The Rural Broadband project is a national intervention to close the digital divide in remote and sparsely populated rural ‘white areas’.
Projects & Practice
A small, remote rural community of around 1 300 inhabitants in Finland launched a Digi-Hub for the elderly.
Five districts in the north of Hesse joined forces to provide fast internet access in a region where no privately financed investment was covering the existing digital divide.
An integrated project in Italy supported farmers to add value to the local production of wheat and wheat flour, and thus become more competitive.
A number of arable farms formed a consortium to explore the possibility of growing oleaginous crops and adding value to the local production.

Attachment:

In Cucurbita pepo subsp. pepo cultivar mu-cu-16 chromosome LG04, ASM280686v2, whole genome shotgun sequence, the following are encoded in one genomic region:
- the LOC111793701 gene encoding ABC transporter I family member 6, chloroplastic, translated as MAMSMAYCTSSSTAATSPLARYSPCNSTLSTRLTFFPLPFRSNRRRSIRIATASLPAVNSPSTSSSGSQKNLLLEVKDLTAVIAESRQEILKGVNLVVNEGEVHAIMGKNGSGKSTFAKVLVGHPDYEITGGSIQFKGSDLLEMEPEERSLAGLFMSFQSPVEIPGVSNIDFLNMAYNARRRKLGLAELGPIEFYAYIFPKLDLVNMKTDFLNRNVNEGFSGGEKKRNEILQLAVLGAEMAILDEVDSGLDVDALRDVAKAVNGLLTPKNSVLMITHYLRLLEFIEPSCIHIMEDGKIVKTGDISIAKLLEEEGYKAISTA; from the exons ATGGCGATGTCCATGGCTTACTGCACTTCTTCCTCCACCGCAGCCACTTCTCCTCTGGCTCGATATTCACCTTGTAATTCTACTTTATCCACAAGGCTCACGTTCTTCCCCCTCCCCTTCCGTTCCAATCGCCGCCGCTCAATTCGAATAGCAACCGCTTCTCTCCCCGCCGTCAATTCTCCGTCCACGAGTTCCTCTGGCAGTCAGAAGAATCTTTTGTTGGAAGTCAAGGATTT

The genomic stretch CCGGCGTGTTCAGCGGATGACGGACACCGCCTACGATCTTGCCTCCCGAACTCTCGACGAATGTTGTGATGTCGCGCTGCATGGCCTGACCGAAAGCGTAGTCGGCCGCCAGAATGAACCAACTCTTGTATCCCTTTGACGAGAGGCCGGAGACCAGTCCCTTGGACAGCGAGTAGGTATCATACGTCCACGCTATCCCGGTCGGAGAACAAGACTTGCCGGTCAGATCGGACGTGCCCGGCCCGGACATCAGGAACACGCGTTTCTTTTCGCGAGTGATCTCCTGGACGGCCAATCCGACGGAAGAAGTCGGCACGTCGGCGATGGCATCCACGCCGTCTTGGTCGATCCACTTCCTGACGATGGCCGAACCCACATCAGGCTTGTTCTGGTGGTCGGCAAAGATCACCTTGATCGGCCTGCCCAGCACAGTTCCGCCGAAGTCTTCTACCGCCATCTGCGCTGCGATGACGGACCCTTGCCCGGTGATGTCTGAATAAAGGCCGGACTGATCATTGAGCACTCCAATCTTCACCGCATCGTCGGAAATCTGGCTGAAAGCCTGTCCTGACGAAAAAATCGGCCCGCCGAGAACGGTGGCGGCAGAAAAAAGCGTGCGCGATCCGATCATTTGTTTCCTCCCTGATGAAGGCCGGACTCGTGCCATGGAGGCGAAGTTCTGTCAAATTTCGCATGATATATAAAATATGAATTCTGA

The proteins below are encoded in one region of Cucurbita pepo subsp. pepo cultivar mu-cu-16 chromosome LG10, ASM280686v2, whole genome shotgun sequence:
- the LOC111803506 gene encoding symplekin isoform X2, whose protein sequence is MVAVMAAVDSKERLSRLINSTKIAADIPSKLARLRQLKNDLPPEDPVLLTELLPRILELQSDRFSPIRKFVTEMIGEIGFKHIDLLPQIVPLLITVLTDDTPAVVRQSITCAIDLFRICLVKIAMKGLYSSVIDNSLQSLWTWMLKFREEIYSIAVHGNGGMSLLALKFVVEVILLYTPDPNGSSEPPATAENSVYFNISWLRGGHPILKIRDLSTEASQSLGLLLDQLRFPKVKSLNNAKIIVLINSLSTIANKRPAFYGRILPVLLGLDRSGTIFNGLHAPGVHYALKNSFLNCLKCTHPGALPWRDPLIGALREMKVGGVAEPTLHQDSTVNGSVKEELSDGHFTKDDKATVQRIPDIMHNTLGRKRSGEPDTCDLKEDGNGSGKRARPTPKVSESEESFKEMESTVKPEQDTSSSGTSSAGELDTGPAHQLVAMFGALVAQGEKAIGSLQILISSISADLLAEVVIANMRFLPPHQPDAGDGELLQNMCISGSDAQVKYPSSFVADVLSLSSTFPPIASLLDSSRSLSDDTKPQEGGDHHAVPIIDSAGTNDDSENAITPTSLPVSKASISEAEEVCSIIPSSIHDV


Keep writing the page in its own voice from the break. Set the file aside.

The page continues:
EAFRD funding helped expand and develop a social enterprise in rural Scotland. A new training centre is built, a visitor centre expanded and more jobs for adults with special needs created.
In Sweden, local non-profit associations, encouraged and supported by the public sector, are carrying out the building of broadband infrastructure in the countryside.
The Finnish Natural Resources Institute used EAFRD funding to develop the production of mushrooms for food and medicine to give forest owners an alternative income source.
A Finnish University used EAFRD funding to organise information days, pilot projects and professional tours to enable food processing companies to develop their local sales.
The PRIP project extended the national fibre-optic network in Lithuania to some of the remotest rural communities.